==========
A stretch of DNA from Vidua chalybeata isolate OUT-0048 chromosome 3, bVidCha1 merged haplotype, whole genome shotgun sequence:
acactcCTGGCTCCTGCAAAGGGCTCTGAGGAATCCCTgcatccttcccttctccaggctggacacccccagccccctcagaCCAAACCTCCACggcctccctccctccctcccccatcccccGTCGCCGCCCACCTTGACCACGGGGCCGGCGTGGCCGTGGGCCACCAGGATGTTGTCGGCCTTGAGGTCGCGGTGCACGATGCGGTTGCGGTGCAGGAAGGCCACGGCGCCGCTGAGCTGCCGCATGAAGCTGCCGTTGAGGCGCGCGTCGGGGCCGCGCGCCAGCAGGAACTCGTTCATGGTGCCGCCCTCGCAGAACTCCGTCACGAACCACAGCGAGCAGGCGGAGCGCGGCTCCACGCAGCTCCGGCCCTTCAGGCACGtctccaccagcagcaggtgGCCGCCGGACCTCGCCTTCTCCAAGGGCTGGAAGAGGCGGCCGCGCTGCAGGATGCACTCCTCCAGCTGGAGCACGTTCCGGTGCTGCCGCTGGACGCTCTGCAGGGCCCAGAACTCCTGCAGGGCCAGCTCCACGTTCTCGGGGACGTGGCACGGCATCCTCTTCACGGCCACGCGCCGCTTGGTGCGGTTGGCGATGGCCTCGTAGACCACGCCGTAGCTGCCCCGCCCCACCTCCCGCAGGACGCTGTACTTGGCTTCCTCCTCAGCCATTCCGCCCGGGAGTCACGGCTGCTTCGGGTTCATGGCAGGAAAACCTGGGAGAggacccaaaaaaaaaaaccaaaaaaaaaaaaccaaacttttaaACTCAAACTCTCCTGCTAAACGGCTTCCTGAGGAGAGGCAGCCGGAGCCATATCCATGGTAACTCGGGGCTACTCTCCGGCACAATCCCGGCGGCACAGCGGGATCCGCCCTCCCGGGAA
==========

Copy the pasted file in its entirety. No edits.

A stretch of DNA from Vidua chalybeata isolate OUT-0048 chromosome 3, bVidCha1 merged haplotype, whole genome shotgun sequence:
acactcCTGGCTCCTGCAAAGGGCTCTGAGGAATCCCTgcatccttcccttctccaggctggacacccccagccccctcagaCCAAACCTCCACggcctccctccctccctcccccatcccccGTCGCCGCCCACCTTGACCACGGGGCCGGCGTGGCCGTGGGCCACCAGGATGTTGTCGGCCTTGAGGTCGCGGTGCACGATGCGGTTGCGGTGCAGGAAGGCCACGGCGCCGCTGAGCTGCCGCATGAAGCTGCCGTTGAGGCGCGCGTCGGGGCCGCGCGCCAGCAGGAACTCGTTCATGGTGCCGCCCTCGCAGAACTCCGTCACGAACCACAGCGAGCAGGCGGAGCGCGGCTCCACGCAGCTCCGGCCCTTCAGGCACGtctccaccagcagcaggtgGCCGCCGGACCTCGCCTTCTCCAAGGGCTGGAAGAGGCGGCCGCGCTGCAGGATGCACTCCTCCAGCTGGAGCACGTTCCGGTGCTGCCGCTGGACGCTCTGCAGGGCCCAGAACTCCTGCAGGGCCAGCTCCACGTTCTCGGGGACGTGGCACGGCATCCTCTTCACGGCCACGCGCCGCTTGGTGCGGTTGGCGATGGCCTCGTAGACCACGCCGTAGCTGCCCCGCCCCACCTCCCGCAGGACGCTGTACTTGGCTTCCTCCTCAGCCATTCCGCCCGGGAGTCACGGCTGCTTCGGGTTCATGGCAGGAAAACCTGGGAGAggacccaaaaaaaaaaaccaaaaaaaaaaaaccaaacttttaaACTCAAACTCTCCTGCTAAACGGCTTCCTGAGGAGAGGCAGCCGGAGCCATATCCATGGTAACTCGGGGCTACTCTCCGGCACAATCCCGGCGGCACAGCGGGATCCGCCCTCCCGGGAA